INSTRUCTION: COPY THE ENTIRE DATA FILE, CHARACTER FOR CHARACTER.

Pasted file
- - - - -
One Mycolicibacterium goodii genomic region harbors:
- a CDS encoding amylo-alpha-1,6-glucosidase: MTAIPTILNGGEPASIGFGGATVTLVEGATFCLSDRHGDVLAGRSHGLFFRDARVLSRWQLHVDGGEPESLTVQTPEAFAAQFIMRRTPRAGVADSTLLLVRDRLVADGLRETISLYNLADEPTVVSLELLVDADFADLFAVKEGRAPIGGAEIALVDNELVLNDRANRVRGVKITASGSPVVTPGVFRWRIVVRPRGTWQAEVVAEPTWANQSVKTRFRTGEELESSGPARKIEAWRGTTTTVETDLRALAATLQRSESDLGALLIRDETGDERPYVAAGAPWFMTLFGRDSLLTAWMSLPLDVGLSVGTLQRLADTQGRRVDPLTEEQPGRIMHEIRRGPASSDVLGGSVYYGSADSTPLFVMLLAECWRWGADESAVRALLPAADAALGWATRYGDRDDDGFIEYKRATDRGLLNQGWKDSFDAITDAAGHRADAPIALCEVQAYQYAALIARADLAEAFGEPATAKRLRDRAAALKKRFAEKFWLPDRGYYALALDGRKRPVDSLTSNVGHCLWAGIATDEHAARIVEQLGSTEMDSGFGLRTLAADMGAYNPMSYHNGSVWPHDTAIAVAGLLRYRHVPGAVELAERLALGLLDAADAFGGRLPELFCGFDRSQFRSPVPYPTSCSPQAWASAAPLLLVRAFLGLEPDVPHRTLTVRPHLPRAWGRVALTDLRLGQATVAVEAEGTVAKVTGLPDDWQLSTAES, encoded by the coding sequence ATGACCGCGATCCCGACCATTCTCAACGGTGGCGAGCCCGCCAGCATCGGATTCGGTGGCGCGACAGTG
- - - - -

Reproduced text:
One Mycolicibacterium goodii genomic region harbors:
- a CDS encoding amylo-alpha-1,6-glucosidase: MTAIPTILNGGEPASIGFGGATVTLVEGATFCLSDRHGDVLAGRSHGLFFRDARVLSRWQLHVDGGEPESLTVQTPEAFAAQFIMRRTPRAGVADSTLLLVRDRLVADGLRETISLYNLADEPTVVSLELLVDADFADLFAVKEGRAPIGGAEIALVDNELVLNDRANRVRGVKITASGSPVVTPGVFRWRIVVRPRGTWQAEVVAEPTWANQSVKTRFRTGEELESSGPARKIEAWRGTTTTVETDLRALAATLQRSESDLGALLIRDETGDERPYVAAGAPWFMTLFGRDSLLTAWMSLPLDVGLSVGTLQRLADTQGRRVDPLTEEQPGRIMHEIRRGPASSDVLGGSVYYGSADSTPLFVMLLAECWRWGADESAVRALLPAADAALGWATRYGDRDDDGFIEYKRATDRGLLNQGWKDSFDAITDAAGHRADAPIALCEVQAYQYAALIARADLAEAFGEPATAKRLRDRAAALKKRFAEKFWLPDRGYYALALDGRKRPVDSLTSNVGHCLWAGIATDEHAARIVEQLGSTEMDSGFGLRTLAADMGAYNPMSYHNGSVWPHDTAIAVAGLLRYRHVPGAVELAERLALGLLDAADAFGGRLPELFCGFDRSQFRSPVPYPTSCSPQAWASAAPLLLVRAFLGLEPDVPHRTLTVRPHLPRAWGRVALTDLRLGQATVAVEAEGTVAKVTGLPDDWQLSTAES, encoded by the coding sequence ATGACCGCGATCCCGACCATTCTCAACGGTGGCGAGCCCGCCAGCATCGGATTCGGTGGCGCGACAGTG